Preparing for Adulthood for young people with Special Educational Needs or a disability (SEND) can also be called "Transition to Adulthood" or the "Transition Stage". How this happens or who is involved will vary for each young person depending on individual circumstances and the support and services that a young person has been receiving as a child.
It is a time when young people and their families are thinking about the future. If people are likely to have care and support needs when they are 18, they need information and advice so that they can make the necessary plans.
The Transition stage can include:
- transition from children’s to adult specialist services
- transition from school to FE College, higher education or employment, training or apprenticeship
- transition from college or training to employment and or adult services
- transition from paediatric to adult health services
- transition from living at home to supported accommodation and
- leaving care.
Transition planning usually begins in Year 9 (the school year in which a child has their 14th birthday).
- The “Preparing for Adulthood” process is when professionals will consult with you and your son or daughter to consider if they may need specialist support during transition and into adulthood from the age of 18 years.
- Young people with an Education Health and Care Plan will be supported through the changes by the Preparation for Adulthood team which is part of the SEND team. Some young people may have support from organisations in the voluntary sector.
- If a young person is eligible for social care support from the Integrated Service for Children with Disabilities (ISCD) they may also have a Social Worker or a Family Support Worker who will provide information and support during transition. They will transfer their case to an adult social care worker if the young person is eligible and support in adulthood is needed.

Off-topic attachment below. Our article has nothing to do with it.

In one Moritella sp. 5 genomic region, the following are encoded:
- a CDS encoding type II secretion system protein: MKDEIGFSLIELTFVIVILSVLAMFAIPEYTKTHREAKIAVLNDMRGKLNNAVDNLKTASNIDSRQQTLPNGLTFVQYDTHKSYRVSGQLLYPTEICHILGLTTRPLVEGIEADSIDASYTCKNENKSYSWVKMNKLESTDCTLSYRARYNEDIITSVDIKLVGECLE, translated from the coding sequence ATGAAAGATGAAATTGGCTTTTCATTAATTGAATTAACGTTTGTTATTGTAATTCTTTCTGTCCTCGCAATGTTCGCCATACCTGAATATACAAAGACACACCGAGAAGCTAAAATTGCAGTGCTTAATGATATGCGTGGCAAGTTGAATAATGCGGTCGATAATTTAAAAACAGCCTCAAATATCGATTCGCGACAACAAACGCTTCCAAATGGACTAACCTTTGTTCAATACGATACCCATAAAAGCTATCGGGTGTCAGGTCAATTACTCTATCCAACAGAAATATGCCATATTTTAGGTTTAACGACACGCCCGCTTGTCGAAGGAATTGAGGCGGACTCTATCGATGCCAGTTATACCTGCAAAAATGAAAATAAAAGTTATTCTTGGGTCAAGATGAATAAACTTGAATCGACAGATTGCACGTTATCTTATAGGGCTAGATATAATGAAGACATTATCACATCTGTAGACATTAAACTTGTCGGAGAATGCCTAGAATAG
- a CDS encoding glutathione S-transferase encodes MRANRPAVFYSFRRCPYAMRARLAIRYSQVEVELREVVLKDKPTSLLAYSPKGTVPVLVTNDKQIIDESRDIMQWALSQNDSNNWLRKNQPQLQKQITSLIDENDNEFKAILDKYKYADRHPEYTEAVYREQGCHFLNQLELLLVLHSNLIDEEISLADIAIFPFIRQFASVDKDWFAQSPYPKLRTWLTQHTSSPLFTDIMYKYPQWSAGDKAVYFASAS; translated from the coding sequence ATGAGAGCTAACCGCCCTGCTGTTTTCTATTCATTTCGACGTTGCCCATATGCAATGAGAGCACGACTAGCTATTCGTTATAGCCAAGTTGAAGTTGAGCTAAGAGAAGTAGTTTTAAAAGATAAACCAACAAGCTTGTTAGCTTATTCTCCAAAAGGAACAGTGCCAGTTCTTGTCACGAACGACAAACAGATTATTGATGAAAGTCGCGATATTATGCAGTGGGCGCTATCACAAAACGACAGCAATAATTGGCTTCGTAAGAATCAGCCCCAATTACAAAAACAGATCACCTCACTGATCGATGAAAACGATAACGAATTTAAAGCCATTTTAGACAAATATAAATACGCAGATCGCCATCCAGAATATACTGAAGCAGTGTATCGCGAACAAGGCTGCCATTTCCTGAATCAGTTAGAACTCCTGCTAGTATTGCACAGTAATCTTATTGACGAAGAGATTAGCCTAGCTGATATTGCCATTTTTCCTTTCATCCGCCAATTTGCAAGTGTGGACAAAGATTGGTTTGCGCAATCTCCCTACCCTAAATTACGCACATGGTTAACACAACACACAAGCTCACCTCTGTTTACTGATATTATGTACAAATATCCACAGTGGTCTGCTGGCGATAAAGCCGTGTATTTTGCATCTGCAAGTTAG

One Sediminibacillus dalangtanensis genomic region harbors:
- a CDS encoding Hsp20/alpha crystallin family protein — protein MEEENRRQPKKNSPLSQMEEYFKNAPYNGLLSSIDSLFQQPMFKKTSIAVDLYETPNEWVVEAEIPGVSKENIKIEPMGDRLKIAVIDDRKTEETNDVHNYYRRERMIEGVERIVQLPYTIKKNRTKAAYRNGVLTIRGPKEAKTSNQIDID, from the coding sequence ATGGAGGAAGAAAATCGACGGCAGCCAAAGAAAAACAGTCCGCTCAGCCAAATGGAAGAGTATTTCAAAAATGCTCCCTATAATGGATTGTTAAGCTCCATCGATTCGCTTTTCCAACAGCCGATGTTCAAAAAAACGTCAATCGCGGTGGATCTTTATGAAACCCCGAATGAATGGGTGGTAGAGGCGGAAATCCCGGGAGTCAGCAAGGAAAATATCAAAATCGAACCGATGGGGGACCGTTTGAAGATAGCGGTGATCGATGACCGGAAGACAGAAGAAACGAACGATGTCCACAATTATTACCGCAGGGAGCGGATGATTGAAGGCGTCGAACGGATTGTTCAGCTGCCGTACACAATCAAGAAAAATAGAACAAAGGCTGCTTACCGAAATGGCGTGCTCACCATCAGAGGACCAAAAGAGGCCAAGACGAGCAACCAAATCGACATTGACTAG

- Other young people may need specialist health support including therapeutic input, continuing healthcare or specialist community health services.
- If a young person has an Education, Health and Care Plan (EHCP) they may need support in education which will be discussed and reviewed during transition. The EHCP can be maintained until the young person is 25 years old.
Planning for transition - finding out if a young person and their family are eligible for services as an adult.
The law (The Care Act) says that if a child, young carer or an adult caring for a child (a “child’s carer”) is likely to have needs when they, or the child they care for, turns 18, the local authority must assess them if it considers there is “significant benefit” to the individual in doing so.
This is regardless of whether the child or individual currently receives any services. When either a child or a young carer approaches their 18th birthday, they may ask for an assessment. A parent or carer may also ask for an assessment as the child they are caring for approaches 18.
You can read more about this in a fact sheet prepared by the Department of Health